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It's not what you say it's the way that you say it


It never ceases to amaze me just how poor many of the presentations by civil engineers at the Institution's evening meetings can be.

Without naming names or embarrassing individuals it is fair to say that ICE members suffer far too often.

For an industry with such a wealth of visual material at its fingertips there is no excuse for putting audiences through hours of tedious verbal explanation delivered with little passion.

This issue's report on the ICE communications competition, which NCE sponsors, highlights the problem. The event aims to promote and encourage better presentational skills by showcasing and rewarding the best.

This year's judges said that while the teams did well enough, they all failed 'to really engage the audience on a personal as well as a technical level'. Not even a joke or two to break the ice, they complained.

The ICE recently spent a small fortune on audio-visual equipment for its Telford lecture theatre at Great George Street.

The podium now bristles with technology, although, sadly for many audiences, the presenter's flustered struggle with the Powerpoint screen is the closest they get to glimpsing the personality on stage.

But the problem does not stop with lectures at the ICE. An impersonal approach to communication unites the profession. There seems to be a consistent failure to judge what the audience wants.

Take for example the recent press conference by engineers trying to explain why the Millennium footbridge in London was wobbling. The finest minds were on show with graphs and tables to explain what was happening and why. Unfortunately only about three other people in the room understood.

Lord Foster's innocuous soundbite, made shortly after, thus grabbed the headline - and probably for no reason other than that the audience understood what he was saying. He judged his audience better and gave them facts they could use.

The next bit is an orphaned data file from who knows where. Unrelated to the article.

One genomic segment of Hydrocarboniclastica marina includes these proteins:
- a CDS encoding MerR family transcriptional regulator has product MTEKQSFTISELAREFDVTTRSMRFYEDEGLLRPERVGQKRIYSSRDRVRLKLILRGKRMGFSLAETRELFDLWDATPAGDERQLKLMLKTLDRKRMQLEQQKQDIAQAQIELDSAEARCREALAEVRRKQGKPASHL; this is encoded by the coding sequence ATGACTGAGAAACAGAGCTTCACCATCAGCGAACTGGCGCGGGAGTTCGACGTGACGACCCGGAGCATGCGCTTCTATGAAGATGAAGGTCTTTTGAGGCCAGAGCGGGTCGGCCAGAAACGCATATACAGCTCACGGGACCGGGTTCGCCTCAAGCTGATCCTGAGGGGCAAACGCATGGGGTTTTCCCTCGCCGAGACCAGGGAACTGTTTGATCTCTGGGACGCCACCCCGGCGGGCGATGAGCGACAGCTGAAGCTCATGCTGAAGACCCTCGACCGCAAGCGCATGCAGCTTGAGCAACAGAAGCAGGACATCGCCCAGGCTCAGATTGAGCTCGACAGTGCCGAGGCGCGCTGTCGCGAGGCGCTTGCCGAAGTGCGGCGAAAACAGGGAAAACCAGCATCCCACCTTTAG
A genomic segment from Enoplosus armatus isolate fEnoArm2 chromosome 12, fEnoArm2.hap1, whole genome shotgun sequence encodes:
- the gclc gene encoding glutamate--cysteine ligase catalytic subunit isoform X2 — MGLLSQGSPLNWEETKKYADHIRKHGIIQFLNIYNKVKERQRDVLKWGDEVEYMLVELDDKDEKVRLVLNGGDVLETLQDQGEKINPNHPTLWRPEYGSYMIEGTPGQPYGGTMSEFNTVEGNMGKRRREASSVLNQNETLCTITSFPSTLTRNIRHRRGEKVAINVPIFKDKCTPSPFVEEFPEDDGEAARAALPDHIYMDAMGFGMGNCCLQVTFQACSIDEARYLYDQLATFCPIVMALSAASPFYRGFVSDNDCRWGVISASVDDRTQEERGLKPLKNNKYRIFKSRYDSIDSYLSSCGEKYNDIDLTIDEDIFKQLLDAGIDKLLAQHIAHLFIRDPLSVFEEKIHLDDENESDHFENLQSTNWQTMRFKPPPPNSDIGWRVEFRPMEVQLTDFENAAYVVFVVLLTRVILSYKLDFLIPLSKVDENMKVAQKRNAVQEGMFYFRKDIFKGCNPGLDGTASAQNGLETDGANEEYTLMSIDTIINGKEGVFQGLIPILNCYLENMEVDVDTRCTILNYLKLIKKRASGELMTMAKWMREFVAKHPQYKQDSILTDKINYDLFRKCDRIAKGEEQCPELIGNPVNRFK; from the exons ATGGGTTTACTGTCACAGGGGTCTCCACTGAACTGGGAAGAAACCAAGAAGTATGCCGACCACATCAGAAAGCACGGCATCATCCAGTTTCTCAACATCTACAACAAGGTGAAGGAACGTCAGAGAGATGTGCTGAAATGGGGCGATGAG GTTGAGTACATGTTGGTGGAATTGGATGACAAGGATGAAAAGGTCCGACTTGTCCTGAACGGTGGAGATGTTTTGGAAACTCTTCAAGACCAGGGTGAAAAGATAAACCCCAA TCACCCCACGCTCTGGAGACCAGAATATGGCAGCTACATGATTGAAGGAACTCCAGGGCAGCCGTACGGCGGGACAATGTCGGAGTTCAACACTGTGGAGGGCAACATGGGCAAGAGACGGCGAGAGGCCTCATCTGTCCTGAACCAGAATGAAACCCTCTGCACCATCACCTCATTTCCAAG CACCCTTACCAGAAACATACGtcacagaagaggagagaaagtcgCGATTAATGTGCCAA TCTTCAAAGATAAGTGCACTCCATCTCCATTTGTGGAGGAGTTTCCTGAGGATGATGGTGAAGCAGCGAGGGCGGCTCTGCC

This is just one example and of course there are many more.

For instance, a presentation of the facts about the Heathrow Express collapse was made two weeks ago to the world press and then later to a learned audience of tunnellers. But the style of presentation meant neither event really added much to just reading the report's summary.

The fact is that it does not take much to change a dull presentation into one that an audience can bear to sit through.

The recent launch the ICE's equal opportunities forum ICEFLOE bears this out. A succession of talking heads was followed by a simple slide presentation - but set to music.

This two-minute interlude really grabbed attention because it entertained as well as informed.

One member of the audience actually thanked the presenter - the ICE's Shona Cooper - for breaking out of the usual mould and daring to play music at the ICE. Regardless of the content, people at least left with a memory of the event.

While I am not for one moment suggesting that the civil engineering world follows the current trend of replacing substance with spin, as a profession we could do much to improve delivery of the message.

Civil engineering has a voice - the challenge it not just to make it heard, but to make it understood and remembered.

Antony Oliver is deputy editor of NCE

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